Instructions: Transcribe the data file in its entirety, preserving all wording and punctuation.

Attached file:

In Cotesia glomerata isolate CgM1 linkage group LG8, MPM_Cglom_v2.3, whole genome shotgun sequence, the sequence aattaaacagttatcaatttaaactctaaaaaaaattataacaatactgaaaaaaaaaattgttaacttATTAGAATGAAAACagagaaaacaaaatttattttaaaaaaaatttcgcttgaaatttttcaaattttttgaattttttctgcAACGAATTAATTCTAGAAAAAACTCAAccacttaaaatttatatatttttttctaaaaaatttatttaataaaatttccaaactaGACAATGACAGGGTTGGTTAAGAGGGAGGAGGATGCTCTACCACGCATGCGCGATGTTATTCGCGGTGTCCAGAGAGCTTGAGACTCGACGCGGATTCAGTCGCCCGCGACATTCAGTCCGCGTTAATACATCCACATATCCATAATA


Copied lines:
In Cotesia glomerata isolate CgM1 linkage group LG8, MPM_Cglom_v2.3, whole genome shotgun sequence, the sequence aattaaacagttatcaatttaaactctaaaaaaaattataacaatactgaaaaaaaaaattgttaacttATTAGAATGAAAACagagaaaacaaaatttattttaaaaaaaatttcgcttgaaatttttcaaattttttgaattttttctgcAACGAATTAATTCTAGAAAAAACTCAAccacttaaaatttatatatttttttctaaaaaatttatttaataaaatttccaaactaGACAATGACAGGGTTGGTTAAGAGGGAGGAGGATGCTCTACCACGCATGCGCGATGTTATTCGCGGTGTCCAGAGAGCTTGAGACTCGACGCGGATTCAGTCGCCCGCGACATTCAGTCCGCGTTAATACATCCACATATCCATAATA